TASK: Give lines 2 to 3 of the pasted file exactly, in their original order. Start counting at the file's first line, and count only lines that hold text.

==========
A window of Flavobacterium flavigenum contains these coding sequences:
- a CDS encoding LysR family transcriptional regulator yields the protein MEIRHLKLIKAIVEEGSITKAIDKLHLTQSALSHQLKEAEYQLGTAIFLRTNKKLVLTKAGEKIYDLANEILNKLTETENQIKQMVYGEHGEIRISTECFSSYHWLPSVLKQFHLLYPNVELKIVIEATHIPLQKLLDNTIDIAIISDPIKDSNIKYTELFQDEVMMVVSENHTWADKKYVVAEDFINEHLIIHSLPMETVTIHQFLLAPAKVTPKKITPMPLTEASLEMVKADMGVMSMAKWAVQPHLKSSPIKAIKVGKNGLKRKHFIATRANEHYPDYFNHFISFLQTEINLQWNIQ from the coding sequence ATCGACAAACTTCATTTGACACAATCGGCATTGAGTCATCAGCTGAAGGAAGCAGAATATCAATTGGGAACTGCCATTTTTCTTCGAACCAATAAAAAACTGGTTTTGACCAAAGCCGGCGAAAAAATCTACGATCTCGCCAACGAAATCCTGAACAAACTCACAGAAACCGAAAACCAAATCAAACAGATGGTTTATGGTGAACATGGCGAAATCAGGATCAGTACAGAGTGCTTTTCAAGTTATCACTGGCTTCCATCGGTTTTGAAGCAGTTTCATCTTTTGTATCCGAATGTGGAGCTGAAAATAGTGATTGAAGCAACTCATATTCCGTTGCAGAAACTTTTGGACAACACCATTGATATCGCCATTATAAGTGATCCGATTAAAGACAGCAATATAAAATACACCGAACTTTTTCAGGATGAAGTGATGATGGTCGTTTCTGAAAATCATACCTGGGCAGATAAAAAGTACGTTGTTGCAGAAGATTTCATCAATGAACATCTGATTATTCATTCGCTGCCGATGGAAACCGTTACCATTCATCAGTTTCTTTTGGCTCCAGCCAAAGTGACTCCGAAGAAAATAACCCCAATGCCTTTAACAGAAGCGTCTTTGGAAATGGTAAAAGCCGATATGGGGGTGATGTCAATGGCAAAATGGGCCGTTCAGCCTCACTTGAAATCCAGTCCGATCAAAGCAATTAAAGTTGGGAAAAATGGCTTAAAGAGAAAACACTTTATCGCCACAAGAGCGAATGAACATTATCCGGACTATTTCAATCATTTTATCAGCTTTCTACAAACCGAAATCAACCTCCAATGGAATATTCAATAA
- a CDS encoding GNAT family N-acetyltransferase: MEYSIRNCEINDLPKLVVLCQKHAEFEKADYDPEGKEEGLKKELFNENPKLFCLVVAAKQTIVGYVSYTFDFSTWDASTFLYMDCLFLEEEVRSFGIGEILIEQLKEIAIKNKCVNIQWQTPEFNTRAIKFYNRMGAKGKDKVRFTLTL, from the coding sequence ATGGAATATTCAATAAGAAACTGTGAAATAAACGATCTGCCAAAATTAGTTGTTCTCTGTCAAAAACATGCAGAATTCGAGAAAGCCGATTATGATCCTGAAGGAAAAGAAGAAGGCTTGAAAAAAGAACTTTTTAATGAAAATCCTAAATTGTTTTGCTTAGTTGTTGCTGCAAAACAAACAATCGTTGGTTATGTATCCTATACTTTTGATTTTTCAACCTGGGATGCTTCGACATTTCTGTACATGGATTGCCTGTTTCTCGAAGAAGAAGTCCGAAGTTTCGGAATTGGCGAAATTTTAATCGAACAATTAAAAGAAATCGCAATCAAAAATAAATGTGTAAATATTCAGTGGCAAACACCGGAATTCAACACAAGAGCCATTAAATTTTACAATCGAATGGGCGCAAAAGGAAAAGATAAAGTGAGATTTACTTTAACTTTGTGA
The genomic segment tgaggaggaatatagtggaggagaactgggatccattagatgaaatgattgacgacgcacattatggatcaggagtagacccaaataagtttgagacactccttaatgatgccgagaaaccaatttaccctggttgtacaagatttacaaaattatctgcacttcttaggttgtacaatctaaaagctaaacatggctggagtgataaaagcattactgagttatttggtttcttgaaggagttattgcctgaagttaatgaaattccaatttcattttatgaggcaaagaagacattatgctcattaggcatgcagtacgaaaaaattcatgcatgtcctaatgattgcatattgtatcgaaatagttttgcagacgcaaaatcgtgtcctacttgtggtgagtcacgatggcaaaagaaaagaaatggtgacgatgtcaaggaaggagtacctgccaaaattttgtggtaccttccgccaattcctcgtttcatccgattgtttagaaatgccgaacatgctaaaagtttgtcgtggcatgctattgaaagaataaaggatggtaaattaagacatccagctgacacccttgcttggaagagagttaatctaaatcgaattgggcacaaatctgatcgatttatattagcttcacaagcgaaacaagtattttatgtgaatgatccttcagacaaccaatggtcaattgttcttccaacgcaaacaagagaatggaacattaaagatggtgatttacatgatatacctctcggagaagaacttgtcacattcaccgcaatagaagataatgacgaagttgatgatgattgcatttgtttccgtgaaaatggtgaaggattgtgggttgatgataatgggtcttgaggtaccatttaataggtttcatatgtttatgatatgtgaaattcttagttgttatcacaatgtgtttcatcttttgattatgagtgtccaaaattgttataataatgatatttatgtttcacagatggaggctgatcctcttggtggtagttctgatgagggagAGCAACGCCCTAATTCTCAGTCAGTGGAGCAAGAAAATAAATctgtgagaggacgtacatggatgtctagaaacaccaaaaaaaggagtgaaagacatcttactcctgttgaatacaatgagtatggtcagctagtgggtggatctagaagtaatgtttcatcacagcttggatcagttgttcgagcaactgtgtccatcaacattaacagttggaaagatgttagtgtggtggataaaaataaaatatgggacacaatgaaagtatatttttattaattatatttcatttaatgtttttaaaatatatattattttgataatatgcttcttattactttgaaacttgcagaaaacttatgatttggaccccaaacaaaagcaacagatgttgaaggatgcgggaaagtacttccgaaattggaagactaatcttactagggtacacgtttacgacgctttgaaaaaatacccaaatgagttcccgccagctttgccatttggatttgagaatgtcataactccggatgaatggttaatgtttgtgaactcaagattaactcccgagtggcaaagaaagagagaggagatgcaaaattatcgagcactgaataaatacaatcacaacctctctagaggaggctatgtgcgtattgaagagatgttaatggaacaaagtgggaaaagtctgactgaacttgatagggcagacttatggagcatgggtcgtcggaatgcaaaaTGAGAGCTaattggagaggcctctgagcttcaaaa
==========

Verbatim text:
- a CDS encoding LysR family transcriptional regulator yields the protein MEIRHLKLIKAIVEEGSITKAIDKLHLTQSALSHQLKEAEYQLGTAIFLRTNKKLVLTKAGEKIYDLANEILNKLTETENQIKQMVYGEHGEIRISTECFSSYHWLPSVLKQFHLLYPNVELKIVIEATHIPLQKLLDNTIDIAIISDPIKDSNIKYTELFQDEVMMVVSENHTWADKKYVVAEDFINEHLIIHSLPMETVTIHQFLLAPAKVTPKKITPMPLTEASLEMVKADMGVMSMAKWAVQPHLKSSPIKAIKVGKNGLKRKHFIATRANEHYPDYFNHFISFLQTEINLQWNIQ from the coding sequence ATCGACAAACTTCATTTGACACAATCGGCATTGAGTCATCAGCTGAAGGAAGCAGAATATCAATTGGGAACTGCCATTTTTCTTCGAACCAATAAAAAACTGGTTTTGACCAAAGCCGGCGAAAAAATCTACGATCTCGCCAACGAAATCCTGAACAAACTCACAGAAACCGAAAACCAAATCAAACAGATGGTTTATGGTGAACATGGCGAAATCAGGATCAGTACAGAGTGCTTTTCAAGTTATCACTGGCTTCCATCGGTTTTGAAGCAGTTTCATCTTTTGTATCCGAATGTGGAGCTGAAAATAGTGATTGAAGCAACTCATATTCCGTTGCAGAAACTTTTGGACAACACCATTGATATCGCCATTATAAGTGATCCGATTAAAGACAGCAATATAAAATACACCGAACTTTTTCAGGATGAAGTGATGATGGTCGTTTCTGAAAATCATACCTGGGCAGATAAAAAGTACGTTGTTGCAGAAGATTTCATCAATGAACATCTGATTATTCATTCGCTGCCGATGGAAACCGTTACCATTCATCAGTTTCTTTTGGCTCCAGCCAAAGTGACTCCGAAGAAAATAACCCCAATGCCTTTAACAGAAGCGTCTTTGGAAATGGTAAAAGCCGATATGGGGGTGATGTCAATGGCAAAATGGGCCGTTCAGCCTCACTTGAAATCCAGTCCGATCAAAGCAATTAAAGTTGGGAAAAATGGCTTAAAGAGAAAACACTTTATCGCCACAAGAGCGAATGAACATTATCCGGACTATTTCAATCATTTTATCAGCTTTCTACAAACCGAAATCAACCTCCAATGGAATATTCAATAA
- a CDS encoding GNAT family N-acetyltransferase: MEYSIRNCEINDLPKLVVLCQKHAEFEKADYDPEGKEEGLKKELFNENPKLFCLVVAAKQTIVGYVSYTFDFSTWDASTFLYMDCLFLEEEVRSFGIGEILIEQLKEIAIKNKCVNIQWQTPEFNTRAIKFYNRMGAKGKDKVRFTLTL, from the coding sequence ATGGAATATTCAATAAGAAACTGTGAAATAAACGATCTGCCAAAATTAGTTGTTCTCTGTCAAAAACATGCAGAATTCGAGAAAGCCGATTATGATCCTGAAGGAAAAGAAGAAGGCTTGAAAAAAGAACTTTTTAATGAAAATCCTAAATTGTTTTGCTTAGTTGTTGCTGCAAAACAAACAATCGTTGGTTATGTATCCTATACTTTTGATTTTTCAACCTGGGATGCTTCGACATTTCTGTACATGGATTGCCTGTTTCTCGAAGAAGAAGTCCGAAGTTTCGGAATTGGCGAAATTTTAATCGAACAATTAAAAGAAATCGCAATCAAAAATAAATGTGTAAATATTCAGTGGCAAACACCGGAATTCAACACAAGAGCCATTAAATTTTACAATCGAATGGGCGCAAAAGGAAAAGATAAAGTGAGATTTACTTTAACTTTGTGA